Girardot Wine Company

Girardot Wine & Robinet Family

Windsor-Essex is now associated with a strong and vibrant winery industry, with several local wineries boasting international awards. The history of wine making in the region dates back to the mid-19th century, when farmers grew local varieties of grapes and produced their own in homes wines. The Robinet Family, successfully maintained a monopoly on local wine at the turn of the 20th century, even surviving through the tough prohibition years.

The Pierre Antoine Robinet Family arrived in Sandwich, following the Franco-Prussian War. At this time the only commercial winery in town was owned by Theodule Girardot, the Girardot Wine Company. In 1879, Pierre Robinet and Theodule Girardot formed a partnership, along with Girardot's eldest son Ernest, which became a successful wine company - Compagnie Robinet et Girardot. In 1883, Jules Robinet purchased his father's and Ernest Girardot's shares in the company, eventually absorbing Girardot Wine and becoming the sole owner.

Robinet grew his wine business steadily in the years that followed, branching out beyond Essex County. Robinet exported a large portion of his grapes to wineries in other areas and provinces; he is quoted as saying, "each year our grape harvest achieved production of up to 25,000 gallons of wine. I was also buying most of the grapes in Essex County. And shipping up to 35 carloads (2500 baskets of 10 pounds each per car) to wholesale merchants in Montreal, Quebec and Winnipeg". In 1896 alone, Robinet and his business, was credited with shipping 335 tons of Essex County grapes to Quebec.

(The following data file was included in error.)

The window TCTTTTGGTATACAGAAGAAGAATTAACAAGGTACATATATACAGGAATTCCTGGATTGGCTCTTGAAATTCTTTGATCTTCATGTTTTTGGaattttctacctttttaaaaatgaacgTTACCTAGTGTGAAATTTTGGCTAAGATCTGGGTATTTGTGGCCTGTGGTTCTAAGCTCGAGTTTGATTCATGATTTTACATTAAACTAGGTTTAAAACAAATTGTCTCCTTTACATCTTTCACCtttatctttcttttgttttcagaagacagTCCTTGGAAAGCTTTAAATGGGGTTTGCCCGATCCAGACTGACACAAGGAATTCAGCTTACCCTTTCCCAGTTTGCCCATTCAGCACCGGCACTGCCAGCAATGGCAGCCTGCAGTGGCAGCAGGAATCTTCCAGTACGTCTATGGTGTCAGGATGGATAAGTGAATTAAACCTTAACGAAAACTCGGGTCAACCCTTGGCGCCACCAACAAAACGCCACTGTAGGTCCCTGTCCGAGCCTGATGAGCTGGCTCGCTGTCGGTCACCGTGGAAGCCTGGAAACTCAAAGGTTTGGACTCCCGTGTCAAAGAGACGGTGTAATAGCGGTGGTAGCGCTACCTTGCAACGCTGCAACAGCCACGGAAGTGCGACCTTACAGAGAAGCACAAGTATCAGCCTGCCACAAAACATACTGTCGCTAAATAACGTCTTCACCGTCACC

In 1900, Robinet, under the Girardot Wine Company, purchased the Jesuit Mission House on the Assumption Church property. He built a new wine cellar directly behind the house, facing University Avenue, which was completed in 1902. Robinet's local business was flourishing, but he was looking beyond the local market and in 1904 received permission from the provincial government to sell his wine in grocery stores.

In 1919, Ontario re-enacted its Temperance Act, however a series of loopholes favouring winemakers we kept. Section 44 pertained to natives wines, and allowed wine produced in Ontario, by Ontario grapes, to be sold by manufacturers who carried a licence. For Robinet these temperance years proved to be some of his most successful with his annual profit increasing steadily. In 1918 his annual sales were $35,000, but by 1920 he sold $57,000 worth of wine.

The Ontario Liquor Control Act was enacted in 1927, bringing with it new regulations, vendor requirements and an increase in inspections for alcohol producers. In 1935, Jules Robinet sold his business to Fred Marsh, including wine cellars, barrels, a champagne machine and bottles of "Jules Robinet & Sons" wine. Robinet continued to produce and sell wine directly from his own until a raid by provincial police in 1939. Local police had not been informed of the raid, pointing to a lack of trust between provincial law enforcement and local officers, and the fear that Robinet may have been tipped off about the raid. The fact that Robinet operated illegally out of his home for four years, may offer some backing for the issue of trust. During the raid 3000 gallons of wine were confiscated, ending a successful wine making career that had lasted over 50 years.

Girardot Wine Company Cellar

Image courtesy of SWODA

Jules Robinet Home, 1920.

Image courtesy of SWODA


Kulisek, Larry. "Winemaker Extraordinair". The Windsor Star, 1999.


Michael  C. Moosberger. "Jules Robinet "Mr.Sandwich" 1858-1942 a Study of Entrepreneurship of a French Immigrant Living in Sandwich, Ontario" PhD diss. University of Windsor, 1983.  

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